You’ve made the decision to seal your porcelain or natural stone patio, and now you’d like to know how. Read on…

Sealed Harvest Sawn Sandstone patio with with wooden dining table and chairs with large lawn behind.
We always recommend light-coloured sawn sandstone should be sealed. Here Harvest sawn sandstone maintains its beautiful looks in a design by The Lovely Garden, built by Esse Landscapes

The first question to ask is not how, but when? The decision will make a big impact, not only on the effectiveness of the patio stone sealer in the coming years, but also the look of your patio from the moment you apply it.

When is the best time to apply stone sealant?

Without a doubt, the best time to apply sealant is before the stone is laid. This is because it can then be applied in ideal conditions, ensuring it will do a lasting job for years to come.

Delivered pre-sealed

From your point of view, the easiest approach is to have your paving slabs delivered pre-sealed.

We unpack the stone indoors in a clean, dry environment. We have the facilities to apply it in controlled conditions, and the space to store it to allow it to dry thoroughly before we repack it. We’ve also been sealing stone for years; our experts know how to get the best results and when it’s taken.

Man in protective equipment sealing natural stone in London Stone Bespoke Stone Centre
We use Stain-Proof (previously known as Dry Treat) patio stone sealer and, because we’re accredited applicators, the sealing is guaranteed for fifteen years.

This means the stone is ready to lay immediately it's delivered, and it’ll be easier to keep the slabs clean while you’re pointing, as any mortar that gets on the surface will clean off more easily.

Seal it onsite prior to laying

This is the next best option, if you have the facilities to allow it. Paving sealer needs to be applied in clean, dry conditions and, ideally, that means indoors. You’ll need space to unpack the stone, to move it around while you’re sealing, and space to store it for at least six to eight hours in the dry, while it dries. You also need to be confident that you can follow the sealing instructions to the letter.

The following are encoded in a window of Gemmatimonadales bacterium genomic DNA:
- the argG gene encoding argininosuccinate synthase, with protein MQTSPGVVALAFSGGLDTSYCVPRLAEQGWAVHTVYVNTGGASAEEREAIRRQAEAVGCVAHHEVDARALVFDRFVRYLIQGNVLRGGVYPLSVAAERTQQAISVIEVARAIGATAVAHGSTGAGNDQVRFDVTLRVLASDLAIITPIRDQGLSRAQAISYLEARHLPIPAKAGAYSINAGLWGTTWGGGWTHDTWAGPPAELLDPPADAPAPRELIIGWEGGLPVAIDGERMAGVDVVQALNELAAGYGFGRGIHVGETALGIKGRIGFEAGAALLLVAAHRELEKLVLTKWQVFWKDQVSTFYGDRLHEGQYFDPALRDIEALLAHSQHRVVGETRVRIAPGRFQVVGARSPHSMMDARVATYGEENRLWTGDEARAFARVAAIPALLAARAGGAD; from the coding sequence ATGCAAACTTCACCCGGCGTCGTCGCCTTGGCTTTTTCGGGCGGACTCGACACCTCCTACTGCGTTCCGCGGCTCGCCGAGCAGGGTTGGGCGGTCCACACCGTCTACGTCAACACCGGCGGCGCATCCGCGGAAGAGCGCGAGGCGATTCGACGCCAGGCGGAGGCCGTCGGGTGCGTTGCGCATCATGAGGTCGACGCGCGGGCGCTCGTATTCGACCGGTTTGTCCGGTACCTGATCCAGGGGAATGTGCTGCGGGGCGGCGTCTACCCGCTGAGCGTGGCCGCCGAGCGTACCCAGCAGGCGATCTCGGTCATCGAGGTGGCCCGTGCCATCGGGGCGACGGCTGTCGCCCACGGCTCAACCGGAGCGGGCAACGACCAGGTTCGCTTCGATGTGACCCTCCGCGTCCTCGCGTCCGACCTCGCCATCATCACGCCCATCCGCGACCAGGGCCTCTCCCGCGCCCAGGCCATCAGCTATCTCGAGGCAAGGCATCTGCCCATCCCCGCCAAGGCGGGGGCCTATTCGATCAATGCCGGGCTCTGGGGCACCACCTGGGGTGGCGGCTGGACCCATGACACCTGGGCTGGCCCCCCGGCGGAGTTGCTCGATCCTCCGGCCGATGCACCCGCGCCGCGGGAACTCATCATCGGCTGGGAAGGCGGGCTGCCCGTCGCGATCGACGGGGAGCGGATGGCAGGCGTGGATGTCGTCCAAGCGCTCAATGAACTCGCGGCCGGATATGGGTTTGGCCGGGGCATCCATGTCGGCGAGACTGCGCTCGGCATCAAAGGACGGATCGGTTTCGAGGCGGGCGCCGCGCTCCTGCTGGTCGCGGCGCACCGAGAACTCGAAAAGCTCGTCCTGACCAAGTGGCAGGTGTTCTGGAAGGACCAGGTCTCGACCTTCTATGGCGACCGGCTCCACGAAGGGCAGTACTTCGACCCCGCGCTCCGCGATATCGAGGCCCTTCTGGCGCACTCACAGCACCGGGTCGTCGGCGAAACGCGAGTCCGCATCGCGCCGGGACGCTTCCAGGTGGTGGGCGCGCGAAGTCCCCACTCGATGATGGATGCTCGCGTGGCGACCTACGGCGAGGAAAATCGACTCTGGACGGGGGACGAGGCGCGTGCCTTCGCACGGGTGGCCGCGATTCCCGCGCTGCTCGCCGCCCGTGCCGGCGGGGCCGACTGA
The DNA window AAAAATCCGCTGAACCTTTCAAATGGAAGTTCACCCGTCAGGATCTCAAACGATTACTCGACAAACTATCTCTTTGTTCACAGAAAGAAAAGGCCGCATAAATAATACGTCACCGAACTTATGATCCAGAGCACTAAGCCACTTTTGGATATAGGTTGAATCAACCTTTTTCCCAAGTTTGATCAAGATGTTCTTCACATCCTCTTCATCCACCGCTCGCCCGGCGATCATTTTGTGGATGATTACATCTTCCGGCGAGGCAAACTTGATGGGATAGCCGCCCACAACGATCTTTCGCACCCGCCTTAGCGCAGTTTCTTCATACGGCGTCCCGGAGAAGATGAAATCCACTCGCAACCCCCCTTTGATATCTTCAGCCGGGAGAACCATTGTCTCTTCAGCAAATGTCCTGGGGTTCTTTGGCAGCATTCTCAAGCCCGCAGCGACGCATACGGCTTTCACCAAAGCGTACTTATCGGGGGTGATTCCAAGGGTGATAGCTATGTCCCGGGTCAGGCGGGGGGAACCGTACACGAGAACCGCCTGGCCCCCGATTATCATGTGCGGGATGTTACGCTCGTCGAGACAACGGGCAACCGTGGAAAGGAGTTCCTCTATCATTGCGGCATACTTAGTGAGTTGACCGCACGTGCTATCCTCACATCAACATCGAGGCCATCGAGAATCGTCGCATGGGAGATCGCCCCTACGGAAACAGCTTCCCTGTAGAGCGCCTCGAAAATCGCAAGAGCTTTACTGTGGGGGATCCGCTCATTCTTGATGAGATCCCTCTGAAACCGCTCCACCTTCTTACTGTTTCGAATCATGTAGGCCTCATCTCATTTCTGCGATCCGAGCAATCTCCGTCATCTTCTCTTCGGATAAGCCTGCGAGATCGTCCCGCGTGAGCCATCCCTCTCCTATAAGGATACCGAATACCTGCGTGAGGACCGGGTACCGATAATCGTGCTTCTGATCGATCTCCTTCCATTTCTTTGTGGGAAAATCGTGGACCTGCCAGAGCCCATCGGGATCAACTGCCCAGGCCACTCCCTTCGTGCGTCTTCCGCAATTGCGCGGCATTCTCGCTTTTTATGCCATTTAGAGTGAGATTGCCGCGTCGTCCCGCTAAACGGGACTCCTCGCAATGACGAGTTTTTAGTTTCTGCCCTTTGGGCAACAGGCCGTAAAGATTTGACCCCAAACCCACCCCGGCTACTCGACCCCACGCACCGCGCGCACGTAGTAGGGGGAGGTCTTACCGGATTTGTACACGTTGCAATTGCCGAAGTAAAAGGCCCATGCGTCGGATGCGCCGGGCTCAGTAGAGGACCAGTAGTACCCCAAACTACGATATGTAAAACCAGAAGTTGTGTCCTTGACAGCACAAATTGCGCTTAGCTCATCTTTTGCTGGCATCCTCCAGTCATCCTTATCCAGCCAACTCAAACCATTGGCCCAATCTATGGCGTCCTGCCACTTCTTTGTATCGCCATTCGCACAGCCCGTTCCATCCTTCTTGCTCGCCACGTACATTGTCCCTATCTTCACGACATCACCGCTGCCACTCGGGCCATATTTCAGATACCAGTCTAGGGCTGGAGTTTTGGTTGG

It’s important not to lay slabs before the patio stone sealant is ready, as doing that too soon can result in a patchy finish and visible fingerprints.

Only apply patio sealant to the top surface

The sides and bottom of paving slabs should not be sealed. It’s a complete waste of money to seal the bottom, as it doesn’t afford any additional protection to the stone.

It is likely to create problems too. Patio sealant prevents a seal being formed with the cement bed on which the stone is laid, making it more likely that slabs will become loose. Discover the one time we advised sealing the underside of paving.

For an indication of how much sealant you’ll need, depending on your natural stone or porcelain paving, see the graph in the How Much Sealant Do You Need section below.

Paving, half treated with patio stone sealer, half not, showing how clean the sealed side looks after three years.
Showing the benefits of well-applied and high-quality patio stone sealer like STAIN-PROOF, this paving from our showroom gives a perfect example of how sealant reduces the need for cleaning.

When to apply stone sealer if the paving is already laid

Sometimes, though, it’s just not possible to apply sealant before laying. Or perhaps you’re sealing a patio that has been down for some time. The following points will help you get the best result.

When the stone is clean